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Corruption :ethics and power in Florence, 1600-1770by Jean Claude Waquet
Synopses & Reviews
In this elegant and original book, Jean-Claude Waquet examines the problem of corruption in early modern Europe. Defining corruption to include both embezzlement of public funds by officials and their taking presents in return for favors rendered, he seeks to explain why it was pervasive in the early modern state, using as his case study the military and civil administration of Florence in the seventeenth and eighteenth centuries.
Waquet critically examines previous studies of corruption in Europe and puts forward an original thesis that the political dimension of corruption, stealing power from one's superiors, was as important as the economic dimension. He shows how its almost metaphysical nature, as the very origin of human vice, prevented the phenomenon from being examined. Using a comparative perspective and a wealth of archival material, Waquet has produced a remarkable work of historical sociology whose conclusions have broad implications for our view of governmental corruption today.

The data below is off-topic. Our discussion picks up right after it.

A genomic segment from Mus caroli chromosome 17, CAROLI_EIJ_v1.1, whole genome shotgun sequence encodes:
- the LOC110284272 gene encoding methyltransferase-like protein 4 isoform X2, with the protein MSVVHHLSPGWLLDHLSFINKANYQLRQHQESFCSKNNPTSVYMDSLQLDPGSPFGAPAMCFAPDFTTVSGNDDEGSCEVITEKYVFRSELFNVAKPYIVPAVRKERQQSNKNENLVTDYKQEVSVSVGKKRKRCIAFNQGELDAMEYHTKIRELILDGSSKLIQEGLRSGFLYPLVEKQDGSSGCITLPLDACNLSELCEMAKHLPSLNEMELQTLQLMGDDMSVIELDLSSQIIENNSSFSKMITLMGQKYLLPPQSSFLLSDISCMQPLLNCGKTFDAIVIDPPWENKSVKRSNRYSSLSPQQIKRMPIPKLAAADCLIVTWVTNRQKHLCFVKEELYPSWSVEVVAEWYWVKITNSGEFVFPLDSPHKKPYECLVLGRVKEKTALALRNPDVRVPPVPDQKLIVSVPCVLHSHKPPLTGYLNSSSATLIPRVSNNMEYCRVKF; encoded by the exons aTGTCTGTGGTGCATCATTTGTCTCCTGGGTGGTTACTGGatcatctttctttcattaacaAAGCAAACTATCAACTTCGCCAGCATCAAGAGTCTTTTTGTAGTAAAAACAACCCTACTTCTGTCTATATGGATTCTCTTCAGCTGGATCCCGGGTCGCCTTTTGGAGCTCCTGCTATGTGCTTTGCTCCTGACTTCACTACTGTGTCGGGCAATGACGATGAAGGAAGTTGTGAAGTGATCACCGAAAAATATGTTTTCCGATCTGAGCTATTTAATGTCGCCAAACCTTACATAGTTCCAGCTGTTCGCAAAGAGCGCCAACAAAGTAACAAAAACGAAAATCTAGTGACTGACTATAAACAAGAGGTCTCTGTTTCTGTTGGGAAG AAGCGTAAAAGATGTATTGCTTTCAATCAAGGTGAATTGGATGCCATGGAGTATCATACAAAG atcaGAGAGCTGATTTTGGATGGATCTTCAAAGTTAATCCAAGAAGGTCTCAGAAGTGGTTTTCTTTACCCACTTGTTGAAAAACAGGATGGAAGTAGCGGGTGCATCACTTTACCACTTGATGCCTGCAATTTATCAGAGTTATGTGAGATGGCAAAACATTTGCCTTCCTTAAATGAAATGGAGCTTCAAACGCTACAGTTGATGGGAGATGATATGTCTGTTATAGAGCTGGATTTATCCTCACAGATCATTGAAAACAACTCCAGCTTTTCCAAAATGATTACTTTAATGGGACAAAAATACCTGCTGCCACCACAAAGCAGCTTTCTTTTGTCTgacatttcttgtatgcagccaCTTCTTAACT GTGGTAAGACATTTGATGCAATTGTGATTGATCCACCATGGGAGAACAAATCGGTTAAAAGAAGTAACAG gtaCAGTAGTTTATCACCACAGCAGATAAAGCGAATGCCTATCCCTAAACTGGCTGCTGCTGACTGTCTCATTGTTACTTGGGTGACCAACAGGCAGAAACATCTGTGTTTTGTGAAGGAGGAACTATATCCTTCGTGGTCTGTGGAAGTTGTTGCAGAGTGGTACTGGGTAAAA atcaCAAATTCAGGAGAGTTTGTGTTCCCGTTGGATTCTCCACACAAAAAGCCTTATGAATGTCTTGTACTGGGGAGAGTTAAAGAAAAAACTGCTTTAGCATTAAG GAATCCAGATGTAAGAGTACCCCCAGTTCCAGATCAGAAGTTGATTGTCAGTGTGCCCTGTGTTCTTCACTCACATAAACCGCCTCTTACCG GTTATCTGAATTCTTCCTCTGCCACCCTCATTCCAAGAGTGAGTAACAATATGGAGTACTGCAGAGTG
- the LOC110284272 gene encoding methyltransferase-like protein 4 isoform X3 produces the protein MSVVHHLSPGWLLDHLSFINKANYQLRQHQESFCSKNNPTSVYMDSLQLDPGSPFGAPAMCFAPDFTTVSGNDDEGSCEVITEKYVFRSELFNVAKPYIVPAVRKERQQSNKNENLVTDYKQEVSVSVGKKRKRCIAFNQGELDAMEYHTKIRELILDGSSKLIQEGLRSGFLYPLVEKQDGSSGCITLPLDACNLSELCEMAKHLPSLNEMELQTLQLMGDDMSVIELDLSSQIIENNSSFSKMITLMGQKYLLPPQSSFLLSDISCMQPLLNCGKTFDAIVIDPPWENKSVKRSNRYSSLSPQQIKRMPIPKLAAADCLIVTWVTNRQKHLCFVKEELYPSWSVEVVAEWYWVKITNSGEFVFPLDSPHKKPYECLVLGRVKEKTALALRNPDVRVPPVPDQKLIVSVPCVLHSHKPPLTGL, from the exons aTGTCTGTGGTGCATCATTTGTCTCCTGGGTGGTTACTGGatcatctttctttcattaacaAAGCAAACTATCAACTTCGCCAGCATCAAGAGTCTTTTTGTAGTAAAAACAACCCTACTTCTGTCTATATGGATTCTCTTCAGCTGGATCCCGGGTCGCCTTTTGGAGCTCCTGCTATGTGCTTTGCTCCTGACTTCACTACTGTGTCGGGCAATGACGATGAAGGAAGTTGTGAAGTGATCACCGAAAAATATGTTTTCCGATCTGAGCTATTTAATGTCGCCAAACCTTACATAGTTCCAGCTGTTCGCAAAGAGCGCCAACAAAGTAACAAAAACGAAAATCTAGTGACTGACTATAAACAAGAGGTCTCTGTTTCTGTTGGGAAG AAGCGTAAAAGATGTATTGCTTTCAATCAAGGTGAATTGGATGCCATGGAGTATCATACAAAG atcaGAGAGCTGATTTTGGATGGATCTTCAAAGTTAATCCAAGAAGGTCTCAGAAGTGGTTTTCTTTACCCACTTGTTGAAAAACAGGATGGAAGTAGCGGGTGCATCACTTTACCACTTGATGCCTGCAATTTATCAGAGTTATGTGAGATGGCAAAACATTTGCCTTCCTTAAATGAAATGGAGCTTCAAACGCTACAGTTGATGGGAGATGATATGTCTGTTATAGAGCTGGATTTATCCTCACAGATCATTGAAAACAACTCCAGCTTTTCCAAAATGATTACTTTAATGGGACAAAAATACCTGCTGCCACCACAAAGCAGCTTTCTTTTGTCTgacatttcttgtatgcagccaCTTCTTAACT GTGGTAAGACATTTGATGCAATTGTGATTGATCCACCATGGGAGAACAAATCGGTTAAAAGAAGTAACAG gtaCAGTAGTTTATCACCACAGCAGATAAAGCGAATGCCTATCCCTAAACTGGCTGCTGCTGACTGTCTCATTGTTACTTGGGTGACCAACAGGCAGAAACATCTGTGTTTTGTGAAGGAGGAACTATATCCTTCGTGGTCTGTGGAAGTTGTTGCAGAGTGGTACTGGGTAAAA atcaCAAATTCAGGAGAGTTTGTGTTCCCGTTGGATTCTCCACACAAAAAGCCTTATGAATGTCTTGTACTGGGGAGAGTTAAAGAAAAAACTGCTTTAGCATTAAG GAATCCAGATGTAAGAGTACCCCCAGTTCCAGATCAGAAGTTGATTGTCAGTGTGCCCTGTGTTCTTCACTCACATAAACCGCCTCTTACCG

Book News Annotation:
A shocking revelation that once upon a time, government officials actually embezzled public money and took bribes. Waquet (early modern history, U. of Strassbourg) uses the example of Florence, and a critical review of previous studies on the topic, to conclude that the political dimension of corruption was stealing power from one's superior. First published in French in 1984.
Annotation c. Book News, Inc., Portland, OR (booknews.com)
Includes bibliographical references (p. -217) and index.
About the Author
Jean-Claude Waquet is Professor of Early Modern History at the University of Strasbourg.
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